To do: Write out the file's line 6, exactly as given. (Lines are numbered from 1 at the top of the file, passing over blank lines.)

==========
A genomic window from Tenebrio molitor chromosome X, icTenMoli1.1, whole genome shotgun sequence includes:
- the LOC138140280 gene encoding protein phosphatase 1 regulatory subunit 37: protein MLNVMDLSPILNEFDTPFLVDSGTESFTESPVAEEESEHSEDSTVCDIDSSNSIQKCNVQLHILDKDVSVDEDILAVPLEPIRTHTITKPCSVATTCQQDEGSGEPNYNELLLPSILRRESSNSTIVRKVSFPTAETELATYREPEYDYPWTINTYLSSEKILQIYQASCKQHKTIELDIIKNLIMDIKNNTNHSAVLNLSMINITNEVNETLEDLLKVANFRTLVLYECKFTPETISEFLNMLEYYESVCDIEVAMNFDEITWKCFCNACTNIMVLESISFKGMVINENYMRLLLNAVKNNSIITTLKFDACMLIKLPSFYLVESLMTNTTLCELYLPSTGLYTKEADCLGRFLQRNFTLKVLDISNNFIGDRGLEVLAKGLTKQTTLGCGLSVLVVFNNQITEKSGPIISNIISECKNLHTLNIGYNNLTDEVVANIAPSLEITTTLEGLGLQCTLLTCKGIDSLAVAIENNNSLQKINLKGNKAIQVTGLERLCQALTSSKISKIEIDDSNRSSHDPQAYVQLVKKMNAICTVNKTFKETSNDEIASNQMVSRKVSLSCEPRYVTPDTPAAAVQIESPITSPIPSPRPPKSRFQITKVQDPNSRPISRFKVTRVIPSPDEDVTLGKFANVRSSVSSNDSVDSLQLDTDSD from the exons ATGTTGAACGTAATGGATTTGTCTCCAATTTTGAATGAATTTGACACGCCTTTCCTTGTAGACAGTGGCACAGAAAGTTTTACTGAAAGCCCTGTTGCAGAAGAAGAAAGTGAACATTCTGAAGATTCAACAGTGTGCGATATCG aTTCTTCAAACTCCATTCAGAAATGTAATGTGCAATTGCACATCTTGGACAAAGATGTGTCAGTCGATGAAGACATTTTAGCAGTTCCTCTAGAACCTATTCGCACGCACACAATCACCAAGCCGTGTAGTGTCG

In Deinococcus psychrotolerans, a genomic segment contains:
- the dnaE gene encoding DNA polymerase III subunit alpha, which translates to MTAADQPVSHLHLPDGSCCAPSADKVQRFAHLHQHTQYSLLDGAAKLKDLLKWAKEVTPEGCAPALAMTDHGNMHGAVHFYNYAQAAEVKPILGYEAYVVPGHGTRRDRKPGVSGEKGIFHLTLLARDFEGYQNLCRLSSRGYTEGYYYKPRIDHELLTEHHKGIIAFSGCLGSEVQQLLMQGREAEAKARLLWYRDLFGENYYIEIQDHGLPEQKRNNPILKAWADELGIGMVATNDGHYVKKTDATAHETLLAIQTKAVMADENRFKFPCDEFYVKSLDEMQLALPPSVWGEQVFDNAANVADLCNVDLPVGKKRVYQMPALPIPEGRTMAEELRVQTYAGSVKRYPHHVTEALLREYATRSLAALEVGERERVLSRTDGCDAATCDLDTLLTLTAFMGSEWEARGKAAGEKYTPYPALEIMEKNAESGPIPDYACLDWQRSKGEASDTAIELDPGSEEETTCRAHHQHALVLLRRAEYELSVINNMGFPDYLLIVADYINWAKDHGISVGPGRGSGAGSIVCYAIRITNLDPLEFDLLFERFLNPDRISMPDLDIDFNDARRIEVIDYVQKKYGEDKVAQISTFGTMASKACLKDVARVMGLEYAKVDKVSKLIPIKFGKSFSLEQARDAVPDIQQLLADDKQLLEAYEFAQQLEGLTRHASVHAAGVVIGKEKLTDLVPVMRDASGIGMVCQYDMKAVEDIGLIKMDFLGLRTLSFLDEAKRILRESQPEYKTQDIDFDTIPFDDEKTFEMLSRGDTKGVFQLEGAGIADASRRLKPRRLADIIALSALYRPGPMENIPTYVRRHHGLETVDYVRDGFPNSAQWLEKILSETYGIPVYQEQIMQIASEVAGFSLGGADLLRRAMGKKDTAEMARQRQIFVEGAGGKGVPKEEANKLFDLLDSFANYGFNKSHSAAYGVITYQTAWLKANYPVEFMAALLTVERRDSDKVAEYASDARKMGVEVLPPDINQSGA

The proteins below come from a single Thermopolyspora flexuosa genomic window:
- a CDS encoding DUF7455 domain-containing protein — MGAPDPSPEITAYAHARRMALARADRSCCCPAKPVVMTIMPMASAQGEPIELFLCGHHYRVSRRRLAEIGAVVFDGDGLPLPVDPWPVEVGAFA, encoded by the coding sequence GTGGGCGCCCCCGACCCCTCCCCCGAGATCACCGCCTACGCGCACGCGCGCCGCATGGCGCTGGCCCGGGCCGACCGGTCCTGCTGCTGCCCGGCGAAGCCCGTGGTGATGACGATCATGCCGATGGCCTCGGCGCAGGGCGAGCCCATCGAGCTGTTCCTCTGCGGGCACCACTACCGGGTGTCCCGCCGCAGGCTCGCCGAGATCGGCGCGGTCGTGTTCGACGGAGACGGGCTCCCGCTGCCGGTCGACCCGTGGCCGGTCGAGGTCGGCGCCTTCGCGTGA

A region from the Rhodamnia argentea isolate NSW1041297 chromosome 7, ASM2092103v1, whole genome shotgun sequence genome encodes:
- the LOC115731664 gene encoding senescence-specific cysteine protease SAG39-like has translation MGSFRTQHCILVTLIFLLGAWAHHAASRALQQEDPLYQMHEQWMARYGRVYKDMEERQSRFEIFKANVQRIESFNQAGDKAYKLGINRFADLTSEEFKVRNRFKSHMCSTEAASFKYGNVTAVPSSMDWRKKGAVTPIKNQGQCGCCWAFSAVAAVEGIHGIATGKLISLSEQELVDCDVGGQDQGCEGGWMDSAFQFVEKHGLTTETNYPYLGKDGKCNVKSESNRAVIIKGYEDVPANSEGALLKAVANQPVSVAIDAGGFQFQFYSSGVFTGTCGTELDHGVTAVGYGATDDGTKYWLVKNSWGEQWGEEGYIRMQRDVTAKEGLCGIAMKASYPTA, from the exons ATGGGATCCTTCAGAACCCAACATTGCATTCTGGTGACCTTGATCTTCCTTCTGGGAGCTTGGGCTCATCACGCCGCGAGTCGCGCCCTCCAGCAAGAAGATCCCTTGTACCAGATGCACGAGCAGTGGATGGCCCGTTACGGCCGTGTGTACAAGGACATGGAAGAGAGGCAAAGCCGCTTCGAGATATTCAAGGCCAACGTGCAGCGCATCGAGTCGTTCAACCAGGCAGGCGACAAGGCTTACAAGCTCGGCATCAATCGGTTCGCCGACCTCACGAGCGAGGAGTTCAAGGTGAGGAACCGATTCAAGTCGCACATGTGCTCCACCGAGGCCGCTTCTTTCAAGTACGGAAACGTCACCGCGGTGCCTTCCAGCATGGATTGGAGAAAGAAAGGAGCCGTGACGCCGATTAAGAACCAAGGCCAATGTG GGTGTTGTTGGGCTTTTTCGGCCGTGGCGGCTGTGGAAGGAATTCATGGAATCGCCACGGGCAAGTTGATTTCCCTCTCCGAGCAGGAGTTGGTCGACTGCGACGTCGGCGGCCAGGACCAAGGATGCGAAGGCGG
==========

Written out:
- a CDS encoding DUF7455 domain-containing protein — MGAPDPSPEITAYAHARRMALARADRSCCCPAKPVVMTIMPMASAQGEPIELFLCGHHYRVSRRRLAEIGAVVFDGDGLPLPVDPWPVEVGAFA, encoded by the coding sequence GTGGGCGCCCCCGACCCCTCCCCCGAGATCACCGCCTACGCGCACGCGCGCCGCATGGCGCTGGCCCGGGCCGACCGGTCCTGCTGCTGCCCGGCGAAGCCCGTGGTGATGACGATCATGCCGATGGCCTCGGCGCAGGGCGAGCCCATCGAGCTGTTCCTCTGCGGGCACCACTACCGGGTGTCCCGCCGCAGGCTCGCCGAGATCGGCGCGGTCGTGTTCGACGGAGACGGGCTCCCGCTGCCGGTCGACCCGTGGCCGGTCGAGGTCGGCGCCTTCGCGTGA